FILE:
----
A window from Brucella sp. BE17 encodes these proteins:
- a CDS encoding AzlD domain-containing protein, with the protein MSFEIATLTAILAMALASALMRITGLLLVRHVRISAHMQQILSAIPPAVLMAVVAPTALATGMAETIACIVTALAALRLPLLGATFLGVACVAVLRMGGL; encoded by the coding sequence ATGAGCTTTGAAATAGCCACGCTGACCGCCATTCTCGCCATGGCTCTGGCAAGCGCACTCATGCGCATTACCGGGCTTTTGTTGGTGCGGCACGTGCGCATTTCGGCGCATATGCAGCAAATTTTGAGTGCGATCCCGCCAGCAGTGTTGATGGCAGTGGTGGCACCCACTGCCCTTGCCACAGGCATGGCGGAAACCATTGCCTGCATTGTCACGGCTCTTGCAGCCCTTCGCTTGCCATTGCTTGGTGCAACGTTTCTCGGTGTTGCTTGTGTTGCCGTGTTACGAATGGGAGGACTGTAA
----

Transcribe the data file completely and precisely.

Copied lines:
A window from Brucella sp. BE17 encodes these proteins:
- a CDS encoding AzlD domain-containing protein, with the protein MSFEIATLTAILAMALASALMRITGLLLVRHVRISAHMQQILSAIPPAVLMAVVAPTALATGMAETIACIVTALAALRLPLLGATFLGVACVAVLRMGGL; encoded by the coding sequence ATGAGCTTTGAAATAGCCACGCTGACCGCCATTCTCGCCATGGCTCTGGCAAGCGCACTCATGCGCATTACCGGGCTTTTGTTGGTGCGGCACGTGCGCATTTCGGCGCATATGCAGCAAATTTTGAGTGCGATCCCGCCAGCAGTGTTGATGGCAGTGGTGGCACCCACTGCCCTTGCCACAGGCATGGCGGAAACCATTGCCTGCATTGTCACGGCTCTTGCAGCCCTTCGCTTGCCATTGCTTGGTGCAACGTTTCTCGGTGTTGCTTGTGTTGCCGTGTTACGAATGGGAGGACTGTAA